Paul Gaffney, chair of the philosophy department at St. John’s University, offers a compelling analysis of the meaning of competition.
Dr. Paul Gaffney was born and raised in Syracuse, NY. He earned a B.S. in Biology from Niagara University, and was a member of the basketball team; he earned an M.A. and Ph.D. in Philosophy from The Catholic University of America, Washington D.C. At St. John’s University (NY) he teaches in Ethics, Philosophy of Law, and Philosophy of Language, among others; at John Cabot University (Rome, Italy) he teaches Introduction to Philosophy and Business Ethics. He is a member of the Editorial Board of the Journal of the Philosophy of Sport and has published articles and reviews in such journals as The Review of Metaphysics, The Philosophical Quarterly, and Contemporary Philosophy. He is currently writing a book about competition.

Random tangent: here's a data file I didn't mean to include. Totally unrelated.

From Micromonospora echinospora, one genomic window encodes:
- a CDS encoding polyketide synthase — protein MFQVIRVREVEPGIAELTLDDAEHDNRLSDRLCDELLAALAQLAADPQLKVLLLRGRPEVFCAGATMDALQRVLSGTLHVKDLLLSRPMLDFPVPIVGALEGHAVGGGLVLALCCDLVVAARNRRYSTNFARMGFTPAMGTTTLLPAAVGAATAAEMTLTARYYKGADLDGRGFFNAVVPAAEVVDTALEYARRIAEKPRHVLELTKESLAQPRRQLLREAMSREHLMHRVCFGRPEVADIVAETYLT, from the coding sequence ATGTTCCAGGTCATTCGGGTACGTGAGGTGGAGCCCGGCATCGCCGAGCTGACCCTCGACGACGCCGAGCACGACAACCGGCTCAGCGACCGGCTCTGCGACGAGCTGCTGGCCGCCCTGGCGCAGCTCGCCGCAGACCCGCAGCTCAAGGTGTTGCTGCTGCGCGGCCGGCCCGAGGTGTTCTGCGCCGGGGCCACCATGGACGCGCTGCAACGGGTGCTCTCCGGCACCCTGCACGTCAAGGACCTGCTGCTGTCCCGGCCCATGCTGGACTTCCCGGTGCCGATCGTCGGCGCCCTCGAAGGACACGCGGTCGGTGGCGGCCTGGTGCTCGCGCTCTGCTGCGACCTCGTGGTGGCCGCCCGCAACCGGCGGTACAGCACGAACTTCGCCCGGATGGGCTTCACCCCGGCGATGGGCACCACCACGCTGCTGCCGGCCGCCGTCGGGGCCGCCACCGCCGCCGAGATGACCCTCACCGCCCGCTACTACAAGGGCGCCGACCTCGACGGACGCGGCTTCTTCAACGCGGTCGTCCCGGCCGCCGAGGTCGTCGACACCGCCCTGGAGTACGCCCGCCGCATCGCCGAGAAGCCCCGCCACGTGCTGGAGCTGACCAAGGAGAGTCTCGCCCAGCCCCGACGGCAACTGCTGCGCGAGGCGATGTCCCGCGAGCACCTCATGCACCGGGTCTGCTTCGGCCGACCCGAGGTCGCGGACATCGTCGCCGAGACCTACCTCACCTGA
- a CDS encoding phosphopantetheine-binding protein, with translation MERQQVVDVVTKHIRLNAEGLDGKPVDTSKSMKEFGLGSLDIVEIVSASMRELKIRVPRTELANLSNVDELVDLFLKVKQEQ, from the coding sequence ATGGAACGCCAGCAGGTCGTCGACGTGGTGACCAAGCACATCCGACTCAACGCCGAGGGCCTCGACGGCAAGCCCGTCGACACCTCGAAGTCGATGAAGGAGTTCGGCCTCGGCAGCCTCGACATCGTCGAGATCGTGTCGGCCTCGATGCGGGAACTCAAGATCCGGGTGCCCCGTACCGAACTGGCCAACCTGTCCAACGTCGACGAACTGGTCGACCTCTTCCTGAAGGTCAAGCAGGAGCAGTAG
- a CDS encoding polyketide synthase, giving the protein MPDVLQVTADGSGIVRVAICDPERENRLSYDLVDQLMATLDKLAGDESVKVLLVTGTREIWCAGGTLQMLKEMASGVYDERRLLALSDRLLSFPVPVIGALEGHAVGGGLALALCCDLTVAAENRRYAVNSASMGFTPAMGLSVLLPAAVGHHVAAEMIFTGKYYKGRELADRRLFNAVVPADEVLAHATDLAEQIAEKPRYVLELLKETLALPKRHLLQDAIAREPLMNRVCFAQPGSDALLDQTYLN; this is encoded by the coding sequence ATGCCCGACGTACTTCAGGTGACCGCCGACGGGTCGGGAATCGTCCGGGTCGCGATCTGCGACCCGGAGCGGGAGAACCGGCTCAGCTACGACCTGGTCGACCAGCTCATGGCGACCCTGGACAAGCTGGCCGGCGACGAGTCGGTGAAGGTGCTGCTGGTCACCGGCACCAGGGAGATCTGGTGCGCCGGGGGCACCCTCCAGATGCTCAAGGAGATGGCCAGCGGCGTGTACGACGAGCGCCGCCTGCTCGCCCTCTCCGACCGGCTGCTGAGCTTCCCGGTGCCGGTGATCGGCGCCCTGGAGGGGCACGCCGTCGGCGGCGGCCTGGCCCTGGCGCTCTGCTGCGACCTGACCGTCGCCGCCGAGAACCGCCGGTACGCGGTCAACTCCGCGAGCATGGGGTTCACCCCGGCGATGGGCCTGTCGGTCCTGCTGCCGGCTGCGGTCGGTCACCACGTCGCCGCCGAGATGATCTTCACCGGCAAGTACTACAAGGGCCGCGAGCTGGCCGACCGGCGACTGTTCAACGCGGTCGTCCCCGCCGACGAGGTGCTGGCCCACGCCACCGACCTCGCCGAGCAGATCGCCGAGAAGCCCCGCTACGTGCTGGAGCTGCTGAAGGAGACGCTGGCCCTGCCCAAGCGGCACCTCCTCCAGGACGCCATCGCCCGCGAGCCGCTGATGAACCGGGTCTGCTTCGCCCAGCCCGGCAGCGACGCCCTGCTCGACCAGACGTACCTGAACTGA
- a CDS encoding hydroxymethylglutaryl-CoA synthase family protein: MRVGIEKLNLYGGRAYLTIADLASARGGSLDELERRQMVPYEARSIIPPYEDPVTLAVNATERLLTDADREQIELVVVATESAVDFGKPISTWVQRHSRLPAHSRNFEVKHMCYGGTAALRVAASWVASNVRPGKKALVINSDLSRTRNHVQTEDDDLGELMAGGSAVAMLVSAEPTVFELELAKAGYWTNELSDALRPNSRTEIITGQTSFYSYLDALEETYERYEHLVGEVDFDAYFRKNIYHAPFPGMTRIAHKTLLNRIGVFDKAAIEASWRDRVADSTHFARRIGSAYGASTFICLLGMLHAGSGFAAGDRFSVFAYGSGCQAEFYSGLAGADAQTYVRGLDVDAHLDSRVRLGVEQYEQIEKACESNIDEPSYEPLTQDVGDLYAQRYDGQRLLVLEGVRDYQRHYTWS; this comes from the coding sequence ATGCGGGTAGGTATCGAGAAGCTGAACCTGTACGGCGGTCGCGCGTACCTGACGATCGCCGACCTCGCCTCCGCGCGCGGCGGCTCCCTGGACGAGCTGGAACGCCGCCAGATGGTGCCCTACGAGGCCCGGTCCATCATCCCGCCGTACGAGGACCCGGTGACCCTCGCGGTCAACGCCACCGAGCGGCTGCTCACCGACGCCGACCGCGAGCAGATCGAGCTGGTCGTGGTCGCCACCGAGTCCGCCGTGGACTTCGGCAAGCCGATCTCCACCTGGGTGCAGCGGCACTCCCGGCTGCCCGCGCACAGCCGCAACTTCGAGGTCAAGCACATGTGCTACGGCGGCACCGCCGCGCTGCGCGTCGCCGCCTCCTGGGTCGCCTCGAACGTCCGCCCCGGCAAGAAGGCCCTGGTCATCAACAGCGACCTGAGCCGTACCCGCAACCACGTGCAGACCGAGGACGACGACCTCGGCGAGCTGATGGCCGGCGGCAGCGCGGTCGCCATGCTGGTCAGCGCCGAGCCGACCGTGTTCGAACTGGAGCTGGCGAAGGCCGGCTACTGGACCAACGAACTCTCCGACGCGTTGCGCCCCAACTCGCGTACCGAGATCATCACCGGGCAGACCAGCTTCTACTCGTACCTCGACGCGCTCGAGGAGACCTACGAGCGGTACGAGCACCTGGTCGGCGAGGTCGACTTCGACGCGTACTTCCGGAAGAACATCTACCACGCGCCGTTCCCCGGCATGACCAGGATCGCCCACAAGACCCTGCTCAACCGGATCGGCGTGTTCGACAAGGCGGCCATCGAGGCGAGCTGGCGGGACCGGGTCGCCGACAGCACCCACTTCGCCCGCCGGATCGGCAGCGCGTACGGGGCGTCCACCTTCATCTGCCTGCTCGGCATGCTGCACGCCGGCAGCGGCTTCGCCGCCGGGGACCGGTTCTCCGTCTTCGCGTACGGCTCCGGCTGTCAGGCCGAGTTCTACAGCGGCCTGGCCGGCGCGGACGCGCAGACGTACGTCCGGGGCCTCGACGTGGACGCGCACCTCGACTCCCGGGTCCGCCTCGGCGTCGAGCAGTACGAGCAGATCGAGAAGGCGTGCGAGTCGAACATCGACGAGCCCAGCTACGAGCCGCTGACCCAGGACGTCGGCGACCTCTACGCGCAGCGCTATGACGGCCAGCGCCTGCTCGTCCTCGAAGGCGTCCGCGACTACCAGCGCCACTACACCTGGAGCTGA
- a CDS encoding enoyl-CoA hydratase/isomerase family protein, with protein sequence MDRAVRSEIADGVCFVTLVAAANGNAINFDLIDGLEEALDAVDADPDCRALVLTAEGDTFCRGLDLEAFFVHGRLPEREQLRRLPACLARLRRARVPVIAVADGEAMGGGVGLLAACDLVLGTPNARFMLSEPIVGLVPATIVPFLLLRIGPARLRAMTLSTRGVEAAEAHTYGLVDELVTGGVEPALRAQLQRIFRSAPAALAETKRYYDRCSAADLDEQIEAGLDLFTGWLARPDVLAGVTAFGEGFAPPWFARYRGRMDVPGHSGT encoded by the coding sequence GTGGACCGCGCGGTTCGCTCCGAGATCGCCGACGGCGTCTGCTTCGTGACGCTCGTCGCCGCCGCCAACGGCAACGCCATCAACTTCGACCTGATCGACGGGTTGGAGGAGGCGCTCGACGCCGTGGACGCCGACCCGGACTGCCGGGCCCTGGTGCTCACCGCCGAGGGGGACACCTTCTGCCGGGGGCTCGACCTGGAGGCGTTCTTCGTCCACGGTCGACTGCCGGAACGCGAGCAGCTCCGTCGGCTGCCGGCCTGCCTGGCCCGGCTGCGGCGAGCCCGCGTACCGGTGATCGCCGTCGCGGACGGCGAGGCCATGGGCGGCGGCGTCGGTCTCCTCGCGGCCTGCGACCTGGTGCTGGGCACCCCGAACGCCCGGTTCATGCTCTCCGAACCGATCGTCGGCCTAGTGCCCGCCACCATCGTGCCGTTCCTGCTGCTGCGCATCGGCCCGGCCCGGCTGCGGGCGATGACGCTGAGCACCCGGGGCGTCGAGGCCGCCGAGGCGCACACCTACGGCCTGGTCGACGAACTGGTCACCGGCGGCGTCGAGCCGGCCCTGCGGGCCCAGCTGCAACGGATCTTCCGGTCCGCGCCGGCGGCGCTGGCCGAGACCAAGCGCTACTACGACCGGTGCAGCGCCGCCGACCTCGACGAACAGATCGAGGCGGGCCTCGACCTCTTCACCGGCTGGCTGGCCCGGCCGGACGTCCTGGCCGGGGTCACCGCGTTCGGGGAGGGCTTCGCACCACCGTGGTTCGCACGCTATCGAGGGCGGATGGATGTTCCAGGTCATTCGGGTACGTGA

The Meaning of Competition
Competition permeates and organizes much of modern life and, thus, it is worthwhile to explore what this means. How should we understand competition?
One view focuses on its divisive character, its apparent zero-sum logic, and concludes that even in its best instances competition represents something problematic. That is, it domesticates but never quite eliminates an essentially warlike instinct.
A better understanding, however, sees competition as a constructive and irreducible type of human relationship. Competitors are neither friends nor enemies; they do not seek each other’s good, nor do they seek each other’s annihilation. Instead, they provide for one another an activity that promotes the pursuit of excellence with and, to some extent, through a resistant other. Competitive achievement is always a function of an opponent’s excellence.
Competition is sometimes contrasted with cooperation although, because it presupposes an acceptance of common rules and shared ideals, it should be understood rather as a species of cooperation, perhaps something of a complement to benevolence.
Competitive sport, as an end-in-itself, serves as an exemplar for other arenas—such as law, economics, politics, and even academics. Far from being the basic problem of society, competition is an ideal that, where appropriate, we should maximally implement.